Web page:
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Volume 16, Issue 2
February 2018


Parks update

We checked in with Bob Wayt, Tualatin Hills Park & Recreation District, on several stories we’ve been following.

The Bluffs Park Trail extension

bonny slope trail

In mid-December ten neighbors attended a meeting with Steve Gulgren, THPRD Planner, and other staff, to hear about proposed improvements to the trail that connects two Bonny Slope streets to Bonny Slope Elementary. Many students use the trail to get to school, and it is also used as a recreational trail by neighbors. The existing trail is a “soft trail” covered in wood chips. It gets muddy and is also very difficult for anything with wheels—bicycles, strollers, etc. It is quite steep in a few areas.

Park staff presented their options, and after gathering input from the neighbors and from Beaverton School District and the Trails Advisory Committee, the district has chosen an option that eliminates one segment of the soft trail, retains and improves another segment by adding gravel, and adds six foot wide paved trails connecting NW South Drive and NW 117th to the north end of Bonny Slope Elementary.

The trail winds through some nice native forest, but there is plenty of invasive vegetation that will be removed and replanted with native understory plants. A number of trees will need to be removed, but the forest character will be preserved. Construction is anticipated in summer of 2019.

NE Park slopes
Steep slopes lead down to Ward Creek, a tributary of Bronson Creek

“NE Park” plans

THPRD acquired land in 2001 and 2008 for a future park at the southeast corner of Saltzman and Laidlaw. Ward Creek runs through the property, which is mostly forested. A house on the first-acquired parcel has since been demolished by the district. There have been a few restoration projects recently to clear invasive ivy and blackberry, but no improvements are planned at this time. The park is to the north and west of currently developing areas of Bonny Slope West (BSW), the area that came into Washington County a few years ago to enable urban development. A trail is planned to connect the current Arbor development “Thompson Woods” to the park.

Bob Wayt says, “This property is not in the five-year capital improvement plan (CIP) for development.  However, we are updating our Park Functional Plan (PFP), in which we will take a closer look at how and when we will develop parks in new urban areas, including North Bethany, South Cooper Mountain and Bonny Slope West.  After the completion of the update of the PFP, we will update the 5-year CIP.” 

New developments in BSW are required to annex into the district. Wayt says, “When building permits are pulled, they will be charged district system development charges.”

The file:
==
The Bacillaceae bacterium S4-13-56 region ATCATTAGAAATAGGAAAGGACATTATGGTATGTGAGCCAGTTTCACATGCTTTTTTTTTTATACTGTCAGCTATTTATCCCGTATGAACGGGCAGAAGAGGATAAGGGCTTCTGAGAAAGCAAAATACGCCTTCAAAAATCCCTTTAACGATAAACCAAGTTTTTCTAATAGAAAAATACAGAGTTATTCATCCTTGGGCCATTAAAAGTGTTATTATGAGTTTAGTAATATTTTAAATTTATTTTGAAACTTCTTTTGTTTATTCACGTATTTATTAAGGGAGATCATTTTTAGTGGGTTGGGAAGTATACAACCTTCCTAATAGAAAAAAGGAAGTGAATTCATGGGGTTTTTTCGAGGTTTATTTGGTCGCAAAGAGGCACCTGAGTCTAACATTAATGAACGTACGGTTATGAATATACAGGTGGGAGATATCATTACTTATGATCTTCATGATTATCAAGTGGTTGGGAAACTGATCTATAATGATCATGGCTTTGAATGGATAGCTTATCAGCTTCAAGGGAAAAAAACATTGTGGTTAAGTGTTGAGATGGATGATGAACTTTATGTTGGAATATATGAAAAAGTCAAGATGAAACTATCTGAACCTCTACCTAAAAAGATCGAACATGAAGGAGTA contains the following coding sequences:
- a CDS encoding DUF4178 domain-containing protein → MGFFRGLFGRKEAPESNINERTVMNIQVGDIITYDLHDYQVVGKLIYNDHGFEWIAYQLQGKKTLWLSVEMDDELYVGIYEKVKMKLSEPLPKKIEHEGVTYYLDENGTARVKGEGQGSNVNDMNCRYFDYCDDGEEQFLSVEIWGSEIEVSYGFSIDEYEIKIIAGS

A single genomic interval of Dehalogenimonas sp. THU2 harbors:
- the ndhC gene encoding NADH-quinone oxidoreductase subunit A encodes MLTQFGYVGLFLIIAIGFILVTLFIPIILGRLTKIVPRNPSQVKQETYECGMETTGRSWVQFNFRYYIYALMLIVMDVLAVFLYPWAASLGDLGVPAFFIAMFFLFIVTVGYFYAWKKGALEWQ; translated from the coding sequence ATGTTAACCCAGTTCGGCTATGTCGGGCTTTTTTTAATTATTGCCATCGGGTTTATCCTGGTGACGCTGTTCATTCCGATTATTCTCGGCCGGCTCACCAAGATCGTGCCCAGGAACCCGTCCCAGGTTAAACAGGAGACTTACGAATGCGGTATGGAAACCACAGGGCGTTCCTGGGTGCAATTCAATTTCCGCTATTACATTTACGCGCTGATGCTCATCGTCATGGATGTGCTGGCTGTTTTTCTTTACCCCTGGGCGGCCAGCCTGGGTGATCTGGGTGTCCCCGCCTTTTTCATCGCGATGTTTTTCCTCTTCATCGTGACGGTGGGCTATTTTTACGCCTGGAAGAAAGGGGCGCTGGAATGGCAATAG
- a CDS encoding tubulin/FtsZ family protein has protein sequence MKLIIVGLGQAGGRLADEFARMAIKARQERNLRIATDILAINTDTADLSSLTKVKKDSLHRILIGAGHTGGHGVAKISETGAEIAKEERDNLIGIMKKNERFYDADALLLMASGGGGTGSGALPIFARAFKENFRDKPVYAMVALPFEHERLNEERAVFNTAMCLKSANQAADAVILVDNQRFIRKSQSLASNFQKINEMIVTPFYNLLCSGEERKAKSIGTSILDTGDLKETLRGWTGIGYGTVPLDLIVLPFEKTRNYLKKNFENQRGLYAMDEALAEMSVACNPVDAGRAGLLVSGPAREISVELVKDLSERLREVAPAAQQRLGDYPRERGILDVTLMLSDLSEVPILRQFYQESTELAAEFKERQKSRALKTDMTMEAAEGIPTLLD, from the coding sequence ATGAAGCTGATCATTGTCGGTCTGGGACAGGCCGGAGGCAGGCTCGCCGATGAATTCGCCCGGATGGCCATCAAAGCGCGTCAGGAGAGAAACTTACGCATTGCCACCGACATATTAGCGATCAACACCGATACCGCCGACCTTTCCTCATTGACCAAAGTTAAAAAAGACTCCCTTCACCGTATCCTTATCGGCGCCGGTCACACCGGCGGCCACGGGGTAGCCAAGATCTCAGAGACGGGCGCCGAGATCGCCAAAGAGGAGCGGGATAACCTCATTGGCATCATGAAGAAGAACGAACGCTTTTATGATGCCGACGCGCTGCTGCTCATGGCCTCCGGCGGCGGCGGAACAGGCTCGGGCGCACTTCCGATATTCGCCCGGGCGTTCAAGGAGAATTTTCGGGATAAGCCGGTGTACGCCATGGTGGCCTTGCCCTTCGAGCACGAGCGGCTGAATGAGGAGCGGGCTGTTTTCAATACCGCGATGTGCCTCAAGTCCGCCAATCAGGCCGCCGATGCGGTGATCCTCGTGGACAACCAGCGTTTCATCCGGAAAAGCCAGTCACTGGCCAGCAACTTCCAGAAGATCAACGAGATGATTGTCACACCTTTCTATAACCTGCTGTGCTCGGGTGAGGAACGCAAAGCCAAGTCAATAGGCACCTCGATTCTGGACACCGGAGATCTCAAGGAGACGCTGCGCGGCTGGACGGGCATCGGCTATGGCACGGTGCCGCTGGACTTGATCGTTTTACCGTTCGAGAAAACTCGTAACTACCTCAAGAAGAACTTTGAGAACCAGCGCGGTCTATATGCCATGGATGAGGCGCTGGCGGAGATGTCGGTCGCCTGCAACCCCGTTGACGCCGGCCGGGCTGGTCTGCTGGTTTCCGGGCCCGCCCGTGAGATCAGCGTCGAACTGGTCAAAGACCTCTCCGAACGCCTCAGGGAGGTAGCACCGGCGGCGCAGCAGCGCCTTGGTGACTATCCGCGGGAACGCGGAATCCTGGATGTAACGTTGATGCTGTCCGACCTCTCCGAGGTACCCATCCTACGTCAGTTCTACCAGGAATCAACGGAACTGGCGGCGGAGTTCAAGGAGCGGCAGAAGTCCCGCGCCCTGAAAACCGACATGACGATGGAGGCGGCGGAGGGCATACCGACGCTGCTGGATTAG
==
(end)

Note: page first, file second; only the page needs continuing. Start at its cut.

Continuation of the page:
Lehman Farm park

In 2012, the district purchased the nearly seven acre farm from the estate of Laurence Lehman. Aside from demolishing the farmhouse, and recently removing the barns, nothing has been done with the property.

Washington County intends to realign Thompson Road through the middle of the property. The work will be paid for by the MSTIP Bonding Cost-sharing program. Most of the surrounding homes were built before the county required development to annex into THPRD, and that has been stated as the reason that the park hasn’t been developed.

Wayt says, “This property is on the 5-CIP but is unfunded.  We have not recently had conversations with the county about the road.” We hope some conversations get started soon. The property would be ideal for a multi-use park with playing fields and a dog park.

Winterhawks Ice Rink

Last February we reported that talks were underway to build a professional ice hockey practice rink on the Terpenning Recreation Complex. Now we understand that the Winterhawks are requesting support for new Oregon legislation that would change the way the state looks at the compensation received by players. Washington County’s lobbyist, Bob McCauley, is working on this.

Wayt says, “We support the legislation, which would create an exemption for Winterhawks players and other Western Hockey League players, classifying them as amateurs rather than employees who would be subject to Oregon employment laws. Similar legislation has already been passed in Washington state and several Canadian provinces. The Winterhawks and Washington County support the bill, which we expect to be introduced in the short session.”

See the February 2017 article for more details of the proposed rink.

Terpennning skate park renovation work

If the ice hockey rink is built, it would displace the existing skate park in the NW corner of the Terpenning complex. However, the district is getting ready to replace much of the existing wooden ramp structure with concrete ramps.

Wayt notes, “Although we have made progress on our partnership with the Winterhawks, much work still needs to be done, and everything takes time. The Winterhawks are now launching a substantial fundraising effort necessary to build the facility. If they are successful, and it is determined that one or both of our existing skate parks fall within the building’s footprint, the Winterhawks will build new skate facilities for the public in a different location at HMT. That is a key part of our agreement with the team. In the meantime, we are maintaining our current skate parks to ensure their continued usefulness.”

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